Traveling to a new country is exciting, especially if it is one off your bucket list and/or one that you just love the culture of and have an affinity to – this is what Japan is to me. Which is why traveling to Japan for the first time (on my own, no less!) is definitely an experience that I will never forget. Everything was new and exciting, and just wonderful and amazing! If you have never been but plan to go, you won’t regret it!
But like all countries, Japan is so vastly different in culture, values, technology, and just how things work overall. And this is why I wanted to take note of the three main things I came to notice on my very first day, in comparison to how things are in Australia (and potentially other parts of the world).
In Australia, when paying for goods or services, the tax is already included in the price (also known as GST or Goods and Services Tax), so when you see a quoted price, that is what it is. In Japan, however, the tax is added when you make a payment, so the advertised price is not the final price. For example, when an item has an advertised price of 4,980 yen and has “+税 (ぜい – zei)” next to it, you can expect the final price to be 5,378 yen (inclusive of 8% tax).
This is just something to keep in mind so you’re not wondering why it’s a little more expensive than you thought!
You would think that all automatic doors are, well, automatic, right? Apparently not in Japan. Some are, but most, as I learned as I stood in front of a door that would not open, actually have a button you press so that the door will open for you. The door will have a gray button area that says “押して下さい” which translates to “Please push/press.” So once you press this button, the door opens for you.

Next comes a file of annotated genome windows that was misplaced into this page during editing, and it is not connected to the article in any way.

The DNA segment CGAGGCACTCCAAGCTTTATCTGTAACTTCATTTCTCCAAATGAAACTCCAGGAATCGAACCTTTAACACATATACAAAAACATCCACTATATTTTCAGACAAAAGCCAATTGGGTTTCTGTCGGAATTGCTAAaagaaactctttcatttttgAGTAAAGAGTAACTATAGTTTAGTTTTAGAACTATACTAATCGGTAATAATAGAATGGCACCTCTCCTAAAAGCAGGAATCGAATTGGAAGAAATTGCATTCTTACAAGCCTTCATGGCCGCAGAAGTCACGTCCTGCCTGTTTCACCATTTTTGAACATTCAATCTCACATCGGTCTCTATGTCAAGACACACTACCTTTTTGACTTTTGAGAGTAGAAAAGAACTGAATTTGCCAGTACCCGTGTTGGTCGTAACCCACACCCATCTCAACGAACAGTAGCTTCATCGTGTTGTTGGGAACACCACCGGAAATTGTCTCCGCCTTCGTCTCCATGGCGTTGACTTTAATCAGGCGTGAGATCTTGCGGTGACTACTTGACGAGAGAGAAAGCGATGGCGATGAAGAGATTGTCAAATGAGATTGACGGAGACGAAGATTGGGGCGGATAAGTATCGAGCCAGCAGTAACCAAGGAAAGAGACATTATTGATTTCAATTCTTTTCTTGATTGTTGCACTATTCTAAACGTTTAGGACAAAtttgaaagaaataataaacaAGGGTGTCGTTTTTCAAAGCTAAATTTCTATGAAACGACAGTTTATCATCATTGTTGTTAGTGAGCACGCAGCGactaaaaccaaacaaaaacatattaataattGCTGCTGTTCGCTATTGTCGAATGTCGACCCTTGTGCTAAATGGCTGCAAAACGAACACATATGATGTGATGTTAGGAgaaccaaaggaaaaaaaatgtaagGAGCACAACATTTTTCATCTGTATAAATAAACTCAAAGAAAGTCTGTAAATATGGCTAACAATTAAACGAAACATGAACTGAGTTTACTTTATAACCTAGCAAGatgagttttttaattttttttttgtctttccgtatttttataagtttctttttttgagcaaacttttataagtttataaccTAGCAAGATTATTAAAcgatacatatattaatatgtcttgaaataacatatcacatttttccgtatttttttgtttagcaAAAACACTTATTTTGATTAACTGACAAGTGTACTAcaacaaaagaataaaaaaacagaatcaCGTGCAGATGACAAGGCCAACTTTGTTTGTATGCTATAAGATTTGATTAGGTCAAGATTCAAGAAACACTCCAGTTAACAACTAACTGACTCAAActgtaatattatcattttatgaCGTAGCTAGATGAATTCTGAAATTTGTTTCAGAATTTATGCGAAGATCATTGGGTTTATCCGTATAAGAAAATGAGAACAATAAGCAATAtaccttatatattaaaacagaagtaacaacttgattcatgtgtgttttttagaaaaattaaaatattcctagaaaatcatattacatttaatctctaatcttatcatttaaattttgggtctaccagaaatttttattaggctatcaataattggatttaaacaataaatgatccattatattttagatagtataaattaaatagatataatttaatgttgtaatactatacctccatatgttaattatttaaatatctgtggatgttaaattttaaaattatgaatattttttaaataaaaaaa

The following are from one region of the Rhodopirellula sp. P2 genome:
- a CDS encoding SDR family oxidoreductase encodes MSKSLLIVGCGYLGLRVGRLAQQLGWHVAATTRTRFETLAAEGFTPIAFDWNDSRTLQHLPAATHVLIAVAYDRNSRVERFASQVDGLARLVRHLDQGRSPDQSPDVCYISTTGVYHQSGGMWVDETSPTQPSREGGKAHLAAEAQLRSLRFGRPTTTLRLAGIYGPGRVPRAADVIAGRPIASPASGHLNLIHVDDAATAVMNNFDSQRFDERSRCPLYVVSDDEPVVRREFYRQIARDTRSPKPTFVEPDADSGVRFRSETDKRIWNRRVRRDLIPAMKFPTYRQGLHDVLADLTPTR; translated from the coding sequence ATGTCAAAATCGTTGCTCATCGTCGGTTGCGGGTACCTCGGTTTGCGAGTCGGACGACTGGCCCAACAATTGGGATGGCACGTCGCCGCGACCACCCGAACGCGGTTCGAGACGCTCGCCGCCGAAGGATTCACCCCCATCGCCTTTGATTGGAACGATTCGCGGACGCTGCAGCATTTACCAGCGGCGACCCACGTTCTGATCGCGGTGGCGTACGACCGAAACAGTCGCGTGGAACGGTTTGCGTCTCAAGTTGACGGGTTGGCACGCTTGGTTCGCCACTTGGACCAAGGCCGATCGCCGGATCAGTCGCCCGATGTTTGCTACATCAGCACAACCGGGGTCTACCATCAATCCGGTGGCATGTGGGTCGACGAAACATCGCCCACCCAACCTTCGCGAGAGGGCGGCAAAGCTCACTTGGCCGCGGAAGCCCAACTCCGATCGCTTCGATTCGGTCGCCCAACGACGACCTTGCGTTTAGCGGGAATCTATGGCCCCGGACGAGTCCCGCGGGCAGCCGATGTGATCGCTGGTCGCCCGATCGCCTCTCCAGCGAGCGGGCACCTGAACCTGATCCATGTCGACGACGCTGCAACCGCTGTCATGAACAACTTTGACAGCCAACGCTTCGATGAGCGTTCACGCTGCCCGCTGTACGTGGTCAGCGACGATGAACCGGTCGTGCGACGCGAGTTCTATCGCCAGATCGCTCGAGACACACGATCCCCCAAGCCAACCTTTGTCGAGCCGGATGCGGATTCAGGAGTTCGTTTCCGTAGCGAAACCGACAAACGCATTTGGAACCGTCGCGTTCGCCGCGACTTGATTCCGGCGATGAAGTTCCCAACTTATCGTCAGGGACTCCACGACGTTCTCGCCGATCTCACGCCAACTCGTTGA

A few days later, I learned (from my Japanese friend) that the reason their “automatic” doors are set up this way is to conserve energy and not waste electricity. Which is clever, right? As soon as this was explained, it all made sense – ever gone to a store and activated the automatic door by mistake, just by being too close to the sensor?
Knowing this will hopefully prevent you from moving backward and forwards in front of a door hoping it will trigger the sensor, and also stop you from wondering whether or not you have a soul Bart Simpson-style.
This should not be something you have to learn the hard way! It’s so simple, but not always so obvious.
White lines across the road usually indicate a pedestrian crossing where cars give way to those on foot. In Japan, white lines on the road just show you that this is the area you walk across when it is your turn to do so.
Luckily, when I automatically crossed the road (thinking it was a pedestrian crossing where cars give way), there were no cars coming. I was already halfway across when I noticed the red man above me. So what you should keep an eye out for is the green man flashing when it is good for you to go!
These are the three little (and simple) things that will hopefully help you out in Japan, especially if it is your first time!